Europe started the day poorly, following up on the weak close and its own poor economic data.
Then the ECB got involved and started buying Spanish and Italian debt aggressively. Rumors is that the ECB will have unlimited buying power for Italian debt once the austerity bill is passed.
The current buying spree is completely expected. They can’t resist intervention and in spite of a massive inventory of unmarked underwater bonds, still believe it does something.
This intervention didn’t do much for a 1-year auction and the price action in the secondary market has become routine. Some quick short covering. Dealers snapping up some paper to offer back to the ECB. A few additional purchased to goose the market higher, tell the ECB how great they are doing and that it is impossible to source paper, sell your inventory at an even higher level, spoof around while trying to figure out when the ECB is done for the day and what targets they have, sell into the last bit of strength and then let the shorts who covered early reset at much higher prices.
Buying on hopes that ECB will have unlimited purchasing power seems risky. Unless Germany has really been convinced that is a smart idea, expect some denials from Germany. Why would Germany agree to that when the inflation picture is unclear, when its partner’s economy seems to be deteriorating and without any clear evidence that Italy will stick to any program for more than a week or two. The market is correct that massive ECB buying and printing is the only solution that maintains the Euro, but I find it hard to believe that Germany has been convinced so easily and that Germany isn’t starting to think about giving up the existing regime. Germany and France are effectively the ECB and will pay the price for any mistakes.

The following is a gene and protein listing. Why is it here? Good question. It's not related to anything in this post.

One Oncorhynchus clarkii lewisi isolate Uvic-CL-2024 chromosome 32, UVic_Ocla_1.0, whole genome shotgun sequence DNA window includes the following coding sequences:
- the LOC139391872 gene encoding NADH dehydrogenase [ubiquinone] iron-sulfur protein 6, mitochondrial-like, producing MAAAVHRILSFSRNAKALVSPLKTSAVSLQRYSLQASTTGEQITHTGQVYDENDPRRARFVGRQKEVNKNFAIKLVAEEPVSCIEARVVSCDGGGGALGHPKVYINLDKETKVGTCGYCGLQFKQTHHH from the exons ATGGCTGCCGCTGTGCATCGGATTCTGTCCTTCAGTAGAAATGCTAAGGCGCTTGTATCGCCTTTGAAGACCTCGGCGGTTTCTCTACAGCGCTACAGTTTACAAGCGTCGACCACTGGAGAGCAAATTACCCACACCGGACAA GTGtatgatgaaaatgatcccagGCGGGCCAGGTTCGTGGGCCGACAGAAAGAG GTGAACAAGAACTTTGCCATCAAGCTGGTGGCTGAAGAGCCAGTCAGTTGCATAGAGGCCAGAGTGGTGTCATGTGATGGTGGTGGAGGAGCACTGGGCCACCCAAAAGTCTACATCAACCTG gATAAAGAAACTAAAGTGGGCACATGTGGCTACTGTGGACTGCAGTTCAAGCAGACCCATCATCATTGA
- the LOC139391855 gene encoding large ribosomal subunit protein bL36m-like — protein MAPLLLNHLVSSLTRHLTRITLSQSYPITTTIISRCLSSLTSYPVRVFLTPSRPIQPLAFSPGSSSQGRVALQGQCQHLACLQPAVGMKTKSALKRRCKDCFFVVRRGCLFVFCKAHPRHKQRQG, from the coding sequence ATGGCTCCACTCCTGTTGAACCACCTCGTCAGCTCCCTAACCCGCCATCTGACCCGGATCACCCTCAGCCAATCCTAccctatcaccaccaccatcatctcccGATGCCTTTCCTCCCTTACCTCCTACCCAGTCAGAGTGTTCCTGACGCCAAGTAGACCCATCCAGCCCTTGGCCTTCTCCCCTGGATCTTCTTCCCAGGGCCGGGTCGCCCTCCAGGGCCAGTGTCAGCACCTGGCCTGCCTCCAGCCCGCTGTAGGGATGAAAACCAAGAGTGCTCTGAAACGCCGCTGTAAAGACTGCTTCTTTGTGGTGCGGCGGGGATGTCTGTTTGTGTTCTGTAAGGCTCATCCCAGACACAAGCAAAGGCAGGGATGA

Also, such a plan would seem far too aggressive for an Italian’s first weeks on the job. A rate cut was one thing, but promising unlimited ECB buying of Italian bonds is another.
I would fade the rumors if unlimited ECB buying and European harmony. On the other hand, at these yields and with some real government determination – the Italians might convince investors their bonds are in fact cheap. But why go to that effort when there is a buyer out there whose only price sensitivity is that they want to pay more? Maybe leaving Italy to dangle for a fee more days is exactly what Italy and the EU need; rather than rushing too quickly to the “rescue”. A rescue strategy that has failed and failed and failed and failed and failed.